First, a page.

Hovering around the edges of SXSW

Hello from Texas! I’m enjoying every second of driving around and talking and seeing things, post oaks, creeks, weird little sheds, retaining walls with junk and painted tiles cemented into them, I love south 1st and brightly painted mexican restaurants, I bought a bag of pastries to nosh on in our room, people were all walking around from party to party and show to show, Super Ranchito stores and odd warehouses that had blinky lights and something *going on*, an entire marching band dressed like bees, a girl in the back of a pedicab playing a tuba, infinite hipster nerds casually slopping back and forth from party to party down east 5th, just some general funkiness, grackles swooping and screeching all over the trees, all the orangey brick or limestone of the buildings, and the way there are lone stars or texas shapes on damn near everything!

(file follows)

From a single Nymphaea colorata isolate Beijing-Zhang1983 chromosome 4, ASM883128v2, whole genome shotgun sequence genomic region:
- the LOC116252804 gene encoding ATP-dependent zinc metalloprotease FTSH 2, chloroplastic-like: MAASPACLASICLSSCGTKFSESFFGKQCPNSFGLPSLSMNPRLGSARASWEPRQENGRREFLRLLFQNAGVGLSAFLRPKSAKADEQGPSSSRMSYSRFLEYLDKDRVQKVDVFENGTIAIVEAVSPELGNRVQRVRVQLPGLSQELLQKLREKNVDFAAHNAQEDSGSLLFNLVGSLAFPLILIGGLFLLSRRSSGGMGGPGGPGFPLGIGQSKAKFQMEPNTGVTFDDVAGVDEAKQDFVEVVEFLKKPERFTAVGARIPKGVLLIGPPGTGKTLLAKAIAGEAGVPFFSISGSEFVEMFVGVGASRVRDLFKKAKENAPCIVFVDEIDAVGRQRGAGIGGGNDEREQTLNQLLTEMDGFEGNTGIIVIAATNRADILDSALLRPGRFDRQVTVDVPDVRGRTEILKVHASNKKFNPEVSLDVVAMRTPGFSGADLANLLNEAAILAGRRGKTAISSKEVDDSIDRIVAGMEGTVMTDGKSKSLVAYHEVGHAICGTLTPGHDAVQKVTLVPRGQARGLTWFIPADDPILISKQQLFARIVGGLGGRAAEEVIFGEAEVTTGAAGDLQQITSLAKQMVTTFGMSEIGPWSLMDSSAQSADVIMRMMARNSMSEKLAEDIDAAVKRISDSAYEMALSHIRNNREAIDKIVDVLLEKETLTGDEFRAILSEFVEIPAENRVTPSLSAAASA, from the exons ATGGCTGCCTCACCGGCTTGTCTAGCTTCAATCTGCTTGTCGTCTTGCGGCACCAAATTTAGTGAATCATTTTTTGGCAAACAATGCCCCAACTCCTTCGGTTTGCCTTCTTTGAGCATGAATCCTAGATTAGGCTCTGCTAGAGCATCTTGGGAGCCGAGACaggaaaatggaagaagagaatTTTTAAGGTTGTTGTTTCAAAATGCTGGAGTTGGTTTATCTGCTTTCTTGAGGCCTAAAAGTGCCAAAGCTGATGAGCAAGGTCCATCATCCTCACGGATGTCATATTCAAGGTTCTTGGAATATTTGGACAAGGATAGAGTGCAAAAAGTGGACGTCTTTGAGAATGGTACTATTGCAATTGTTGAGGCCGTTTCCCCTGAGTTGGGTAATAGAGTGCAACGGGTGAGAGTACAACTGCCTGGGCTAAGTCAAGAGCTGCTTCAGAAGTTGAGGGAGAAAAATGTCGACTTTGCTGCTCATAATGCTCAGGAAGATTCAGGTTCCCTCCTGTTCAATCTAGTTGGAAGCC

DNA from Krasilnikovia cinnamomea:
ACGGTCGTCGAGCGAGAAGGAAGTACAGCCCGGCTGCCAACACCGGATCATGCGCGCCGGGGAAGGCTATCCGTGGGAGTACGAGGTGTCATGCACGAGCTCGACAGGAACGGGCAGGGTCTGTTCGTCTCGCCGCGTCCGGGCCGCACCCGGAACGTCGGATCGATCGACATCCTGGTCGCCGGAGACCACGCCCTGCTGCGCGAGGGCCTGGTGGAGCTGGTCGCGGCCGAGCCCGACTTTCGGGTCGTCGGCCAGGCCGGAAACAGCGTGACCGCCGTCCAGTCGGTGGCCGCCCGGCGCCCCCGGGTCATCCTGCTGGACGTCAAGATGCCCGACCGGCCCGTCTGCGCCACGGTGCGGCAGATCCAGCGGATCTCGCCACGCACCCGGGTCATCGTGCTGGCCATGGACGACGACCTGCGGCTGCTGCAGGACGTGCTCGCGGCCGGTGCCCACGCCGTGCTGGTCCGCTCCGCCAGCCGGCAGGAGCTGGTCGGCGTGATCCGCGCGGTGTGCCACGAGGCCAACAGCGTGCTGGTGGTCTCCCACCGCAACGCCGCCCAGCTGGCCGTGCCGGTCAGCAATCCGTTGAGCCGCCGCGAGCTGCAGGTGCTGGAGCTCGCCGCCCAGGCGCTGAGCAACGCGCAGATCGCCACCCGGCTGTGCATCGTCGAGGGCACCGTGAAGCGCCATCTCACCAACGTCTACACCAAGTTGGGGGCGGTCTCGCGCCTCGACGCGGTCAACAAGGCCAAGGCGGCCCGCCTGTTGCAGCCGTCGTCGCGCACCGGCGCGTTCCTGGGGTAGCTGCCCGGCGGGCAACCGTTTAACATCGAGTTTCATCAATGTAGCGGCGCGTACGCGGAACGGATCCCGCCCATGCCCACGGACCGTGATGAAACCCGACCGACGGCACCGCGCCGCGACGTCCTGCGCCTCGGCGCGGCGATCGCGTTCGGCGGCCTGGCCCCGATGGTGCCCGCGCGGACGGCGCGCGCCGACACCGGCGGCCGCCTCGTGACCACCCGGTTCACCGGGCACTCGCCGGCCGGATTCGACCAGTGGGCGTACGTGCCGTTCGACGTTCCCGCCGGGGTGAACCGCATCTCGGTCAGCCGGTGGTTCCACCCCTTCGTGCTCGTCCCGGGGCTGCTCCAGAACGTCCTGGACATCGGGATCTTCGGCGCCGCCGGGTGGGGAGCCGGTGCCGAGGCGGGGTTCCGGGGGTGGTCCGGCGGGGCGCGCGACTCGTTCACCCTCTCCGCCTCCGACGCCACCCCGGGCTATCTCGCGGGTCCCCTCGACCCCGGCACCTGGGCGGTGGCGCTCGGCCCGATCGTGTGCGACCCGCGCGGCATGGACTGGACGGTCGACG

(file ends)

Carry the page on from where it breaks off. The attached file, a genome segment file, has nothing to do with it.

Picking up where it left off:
Friday night I went out with Kris, who lived at 21st St. Co-op when I was first there in 1987 or so. She picked me up and took me to Bedpost Confessions, a fiction reading and sex-positive scene, with over a hundred people sitting there listening to the stories.

As we drove around I felt sad as the supersonic space simulator zoinking thing is no longer between Taos Co-op and Ken’s Donuts. It was a big metal i-beam. If you bonked it specially, it made the loveliest space noise. Alas, it’s gone!